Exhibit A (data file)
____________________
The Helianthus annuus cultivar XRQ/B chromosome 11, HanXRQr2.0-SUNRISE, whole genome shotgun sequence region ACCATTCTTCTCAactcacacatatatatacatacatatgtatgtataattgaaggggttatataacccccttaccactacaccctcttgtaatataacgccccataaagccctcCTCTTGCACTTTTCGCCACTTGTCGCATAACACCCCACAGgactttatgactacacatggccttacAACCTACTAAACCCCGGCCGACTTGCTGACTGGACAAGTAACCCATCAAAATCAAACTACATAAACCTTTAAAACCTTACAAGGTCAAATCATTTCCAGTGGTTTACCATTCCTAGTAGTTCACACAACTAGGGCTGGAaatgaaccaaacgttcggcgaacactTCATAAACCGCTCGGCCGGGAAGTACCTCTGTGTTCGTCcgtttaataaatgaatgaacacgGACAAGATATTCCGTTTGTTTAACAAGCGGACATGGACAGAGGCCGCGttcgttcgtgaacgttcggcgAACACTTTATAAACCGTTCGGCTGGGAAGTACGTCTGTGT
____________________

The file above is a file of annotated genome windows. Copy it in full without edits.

The Helianthus annuus cultivar XRQ/B chromosome 11, HanXRQr2.0-SUNRISE, whole genome shotgun sequence region ACCATTCTTCTCAactcacacatatatatacatacatatgtatgtataattgaaggggttatataacccccttaccactacaccctcttgtaatataacgccccataaagccctcCTCTTGCACTTTTCGCCACTTGTCGCATAACACCCCACAGgactttatgactacacatggccttacAACCTACTAAACCCCGGCCGACTTGCTGACTGGACAAGTAACCCATCAAAATCAAACTACATAAACCTTTAAAACCTTACAAGGTCAAATCATTTCCAGTGGTTTACCATTCCTAGTAGTTCACACAACTAGGGCTGGAaatgaaccaaacgttcggcgaacactTCATAAACCGCTCGGCCGGGAAGTACCTCTGTGTTCGTCcgtttaataaatgaatgaacacgGACAAGATATTCCGTTTGTTTAACAAGCGGACATGGACAGAGGCCGCGttcgttcgtgaacgttcggcgAACACTTTATAAACCGTTCGGCTGGGAAGTACGTCTGTGT